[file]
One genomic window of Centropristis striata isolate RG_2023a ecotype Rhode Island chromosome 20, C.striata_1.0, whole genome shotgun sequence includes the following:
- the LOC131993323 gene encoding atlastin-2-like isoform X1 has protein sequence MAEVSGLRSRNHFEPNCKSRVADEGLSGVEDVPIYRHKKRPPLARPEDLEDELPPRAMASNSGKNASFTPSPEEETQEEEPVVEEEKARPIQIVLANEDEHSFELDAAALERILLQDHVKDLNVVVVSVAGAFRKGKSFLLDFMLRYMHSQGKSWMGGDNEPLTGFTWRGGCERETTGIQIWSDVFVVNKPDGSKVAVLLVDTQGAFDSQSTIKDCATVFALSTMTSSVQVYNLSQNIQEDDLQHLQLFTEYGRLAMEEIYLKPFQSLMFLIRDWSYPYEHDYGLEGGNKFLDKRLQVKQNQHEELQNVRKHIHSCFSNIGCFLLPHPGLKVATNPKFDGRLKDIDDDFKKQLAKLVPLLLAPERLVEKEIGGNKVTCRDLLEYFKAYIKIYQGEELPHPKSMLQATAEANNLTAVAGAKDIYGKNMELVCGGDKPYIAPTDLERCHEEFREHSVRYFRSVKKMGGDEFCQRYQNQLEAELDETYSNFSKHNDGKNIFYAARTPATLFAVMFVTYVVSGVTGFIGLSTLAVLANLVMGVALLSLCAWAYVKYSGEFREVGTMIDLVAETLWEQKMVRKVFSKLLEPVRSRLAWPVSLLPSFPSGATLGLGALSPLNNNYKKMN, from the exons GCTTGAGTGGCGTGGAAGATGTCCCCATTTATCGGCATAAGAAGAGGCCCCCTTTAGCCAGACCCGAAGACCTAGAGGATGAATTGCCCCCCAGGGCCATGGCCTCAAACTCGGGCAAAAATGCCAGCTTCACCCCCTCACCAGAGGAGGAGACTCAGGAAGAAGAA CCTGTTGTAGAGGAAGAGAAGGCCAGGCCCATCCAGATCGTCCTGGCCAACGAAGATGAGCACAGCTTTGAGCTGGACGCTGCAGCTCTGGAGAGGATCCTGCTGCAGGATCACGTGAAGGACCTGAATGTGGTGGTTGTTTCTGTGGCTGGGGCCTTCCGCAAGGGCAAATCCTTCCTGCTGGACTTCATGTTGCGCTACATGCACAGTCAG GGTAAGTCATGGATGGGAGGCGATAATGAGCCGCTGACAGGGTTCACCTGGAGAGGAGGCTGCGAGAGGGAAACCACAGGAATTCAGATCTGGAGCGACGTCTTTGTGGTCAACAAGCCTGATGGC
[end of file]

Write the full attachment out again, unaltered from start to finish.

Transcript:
One genomic window of Centropristis striata isolate RG_2023a ecotype Rhode Island chromosome 20, C.striata_1.0, whole genome shotgun sequence includes the following:
- the LOC131993323 gene encoding atlastin-2-like isoform X1 has protein sequence MAEVSGLRSRNHFEPNCKSRVADEGLSGVEDVPIYRHKKRPPLARPEDLEDELPPRAMASNSGKNASFTPSPEEETQEEEPVVEEEKARPIQIVLANEDEHSFELDAAALERILLQDHVKDLNVVVVSVAGAFRKGKSFLLDFMLRYMHSQGKSWMGGDNEPLTGFTWRGGCERETTGIQIWSDVFVVNKPDGSKVAVLLVDTQGAFDSQSTIKDCATVFALSTMTSSVQVYNLSQNIQEDDLQHLQLFTEYGRLAMEEIYLKPFQSLMFLIRDWSYPYEHDYGLEGGNKFLDKRLQVKQNQHEELQNVRKHIHSCFSNIGCFLLPHPGLKVATNPKFDGRLKDIDDDFKKQLAKLVPLLLAPERLVEKEIGGNKVTCRDLLEYFKAYIKIYQGEELPHPKSMLQATAEANNLTAVAGAKDIYGKNMELVCGGDKPYIAPTDLERCHEEFREHSVRYFRSVKKMGGDEFCQRYQNQLEAELDETYSNFSKHNDGKNIFYAARTPATLFAVMFVTYVVSGVTGFIGLSTLAVLANLVMGVALLSLCAWAYVKYSGEFREVGTMIDLVAETLWEQKMVRKVFSKLLEPVRSRLAWPVSLLPSFPSGATLGLGALSPLNNNYKKMN, from the exons GCTTGAGTGGCGTGGAAGATGTCCCCATTTATCGGCATAAGAAGAGGCCCCCTTTAGCCAGACCCGAAGACCTAGAGGATGAATTGCCCCCCAGGGCCATGGCCTCAAACTCGGGCAAAAATGCCAGCTTCACCCCCTCACCAGAGGAGGAGACTCAGGAAGAAGAA CCTGTTGTAGAGGAAGAGAAGGCCAGGCCCATCCAGATCGTCCTGGCCAACGAAGATGAGCACAGCTTTGAGCTGGACGCTGCAGCTCTGGAGAGGATCCTGCTGCAGGATCACGTGAAGGACCTGAATGTGGTGGTTGTTTCTGTGGCTGGGGCCTTCCGCAAGGGCAAATCCTTCCTGCTGGACTTCATGTTGCGCTACATGCACAGTCAG GGTAAGTCATGGATGGGAGGCGATAATGAGCCGCTGACAGGGTTCACCTGGAGAGGAGGCTGCGAGAGGGAAACCACAGGAATTCAGATCTGGAGCGACGTCTTTGTGGTCAACAAGCCTGATGGC